Hemp plastic is a bioplastic made by using industrial hemp, which is one of the strongest natural fibers known to man. There are a variety of hemp plastics manufactured today, from standard plastics reinforced with hemp fibres, to 100% biodegradable hemp plastics.

Hemp certainly is a versatile plant. Hemp seeds and protein powders are a valuable and nutritious food source, while the fibres can be made into textiles, ropes and a host of other products.

Hemp plastic is said to be five times stiffer and 2.5 times stronger than polypropylene (PP) plastic. It does not post the health and safety risks associated with certain plastics and it does not pollute the environment.

What can hemp plastic be used for?

The use of hemp in manufacturing is not new. As far back as 1941, Henry Ford used hemp-and-sisal cellulose plastic to build car doors and fenders, demonstrating that his hemp cars were stronger than steel-bodied cars, by hitting them with a sledgehammer.

These days, biogradable materials made from hemp and cornstarch can be injection or blow-molded into almost any shape using existing molds, the products of which include cosmetic containers, furniture, mobile phone cases, plastic bags, CD cases, children’s toys and numerous other applications. A hemp-plastic resin that was recently developed is used for musical instruments and loudspeakers.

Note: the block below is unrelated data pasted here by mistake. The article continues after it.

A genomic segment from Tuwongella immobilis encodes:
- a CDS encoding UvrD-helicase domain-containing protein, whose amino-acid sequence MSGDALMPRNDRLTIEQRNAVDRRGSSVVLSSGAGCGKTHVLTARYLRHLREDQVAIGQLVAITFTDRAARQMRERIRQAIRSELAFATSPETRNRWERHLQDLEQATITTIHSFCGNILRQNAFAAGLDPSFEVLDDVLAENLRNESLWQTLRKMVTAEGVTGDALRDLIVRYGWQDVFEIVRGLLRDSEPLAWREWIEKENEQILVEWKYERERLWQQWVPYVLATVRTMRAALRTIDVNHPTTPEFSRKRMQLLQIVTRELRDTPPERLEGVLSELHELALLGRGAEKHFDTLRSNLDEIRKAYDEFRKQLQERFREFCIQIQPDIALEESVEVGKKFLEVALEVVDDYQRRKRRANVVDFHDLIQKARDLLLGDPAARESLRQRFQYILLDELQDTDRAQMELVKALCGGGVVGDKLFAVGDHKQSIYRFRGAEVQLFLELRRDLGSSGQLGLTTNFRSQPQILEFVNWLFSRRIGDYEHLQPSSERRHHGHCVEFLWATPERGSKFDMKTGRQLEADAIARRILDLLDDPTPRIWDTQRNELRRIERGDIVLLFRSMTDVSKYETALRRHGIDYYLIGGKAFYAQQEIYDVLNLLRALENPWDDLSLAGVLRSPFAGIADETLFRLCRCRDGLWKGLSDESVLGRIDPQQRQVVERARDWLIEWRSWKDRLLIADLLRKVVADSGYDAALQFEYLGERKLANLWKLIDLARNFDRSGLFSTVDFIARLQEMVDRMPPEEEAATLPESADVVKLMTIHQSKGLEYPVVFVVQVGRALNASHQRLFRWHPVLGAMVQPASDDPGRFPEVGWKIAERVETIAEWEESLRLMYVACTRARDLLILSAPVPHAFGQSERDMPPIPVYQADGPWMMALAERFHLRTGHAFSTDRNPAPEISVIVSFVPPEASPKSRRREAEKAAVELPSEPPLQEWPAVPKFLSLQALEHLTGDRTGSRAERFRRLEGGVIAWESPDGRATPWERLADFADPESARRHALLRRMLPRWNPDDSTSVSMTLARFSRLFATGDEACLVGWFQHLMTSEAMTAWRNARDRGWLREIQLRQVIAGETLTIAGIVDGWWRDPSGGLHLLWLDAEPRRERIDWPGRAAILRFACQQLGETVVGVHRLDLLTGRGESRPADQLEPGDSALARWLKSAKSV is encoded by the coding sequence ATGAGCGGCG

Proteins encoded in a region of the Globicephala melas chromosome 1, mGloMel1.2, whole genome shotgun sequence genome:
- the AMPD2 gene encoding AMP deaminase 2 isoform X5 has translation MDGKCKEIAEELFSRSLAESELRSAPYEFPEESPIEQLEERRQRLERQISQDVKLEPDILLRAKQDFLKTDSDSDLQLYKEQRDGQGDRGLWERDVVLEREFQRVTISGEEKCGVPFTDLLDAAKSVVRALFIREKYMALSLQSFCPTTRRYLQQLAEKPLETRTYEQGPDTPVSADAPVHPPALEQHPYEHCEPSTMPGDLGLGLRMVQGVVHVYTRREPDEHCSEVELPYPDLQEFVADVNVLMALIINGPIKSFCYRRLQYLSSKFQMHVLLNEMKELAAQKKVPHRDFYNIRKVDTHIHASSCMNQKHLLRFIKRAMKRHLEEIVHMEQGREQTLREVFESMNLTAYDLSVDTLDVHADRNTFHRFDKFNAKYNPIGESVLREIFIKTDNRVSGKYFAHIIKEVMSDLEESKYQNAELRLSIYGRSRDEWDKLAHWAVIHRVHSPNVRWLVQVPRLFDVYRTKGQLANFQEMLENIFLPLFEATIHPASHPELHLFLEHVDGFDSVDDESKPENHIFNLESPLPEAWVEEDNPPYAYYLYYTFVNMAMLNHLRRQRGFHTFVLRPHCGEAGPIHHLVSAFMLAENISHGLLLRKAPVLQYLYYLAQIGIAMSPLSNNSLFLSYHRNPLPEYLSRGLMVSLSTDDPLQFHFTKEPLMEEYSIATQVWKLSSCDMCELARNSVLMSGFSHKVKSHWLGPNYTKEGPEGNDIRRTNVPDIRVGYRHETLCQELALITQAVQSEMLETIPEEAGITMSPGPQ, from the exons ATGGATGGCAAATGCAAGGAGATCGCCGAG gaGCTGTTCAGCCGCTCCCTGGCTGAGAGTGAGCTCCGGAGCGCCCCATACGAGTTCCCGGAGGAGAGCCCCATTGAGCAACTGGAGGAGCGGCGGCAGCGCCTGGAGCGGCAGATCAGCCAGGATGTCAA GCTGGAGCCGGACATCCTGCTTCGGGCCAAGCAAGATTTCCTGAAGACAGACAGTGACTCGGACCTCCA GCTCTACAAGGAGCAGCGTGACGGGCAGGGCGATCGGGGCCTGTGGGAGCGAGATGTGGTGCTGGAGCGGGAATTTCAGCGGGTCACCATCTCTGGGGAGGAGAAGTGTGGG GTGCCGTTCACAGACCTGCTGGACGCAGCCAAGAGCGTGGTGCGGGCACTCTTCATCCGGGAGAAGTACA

Indeed, hemp plastic is the number one material of the future. Hemp grows easily and prolifically, making it an extremely efficient crop for these sustainable plastics known as bioplastics. They are lightweight, biodegradable and can replace many petrochemical plastics (oil-based plastics).

Much research still remains to be done to achieve the best sustainable alternatives to petroleum-based plastics. But nations throughout the world do realise that petrochemical usage needs to be reduced, and hemp is being recognised as a viable alternative to these plastics. Cost-effectiveness also needs to be addressed, especially since the hemp industry is tiny compared to the cotton, corn and sugar industries. (ethanol producing crops).

Sources:Medical Marijuana Update



One thing has become very clear over the past couple of years regarding the value of cow’s milk, particularly pasteurized, in our diets. And unfortunately, it’s not good news. A very seizable study came out late last year in the British Medical Journal which revealed a truth many of us had been speculating about (and perhaps fearing) for decades: Milk does not do a body good, and in fact contributes to a greater risk of mortality in men and women as well as bone fracture in women.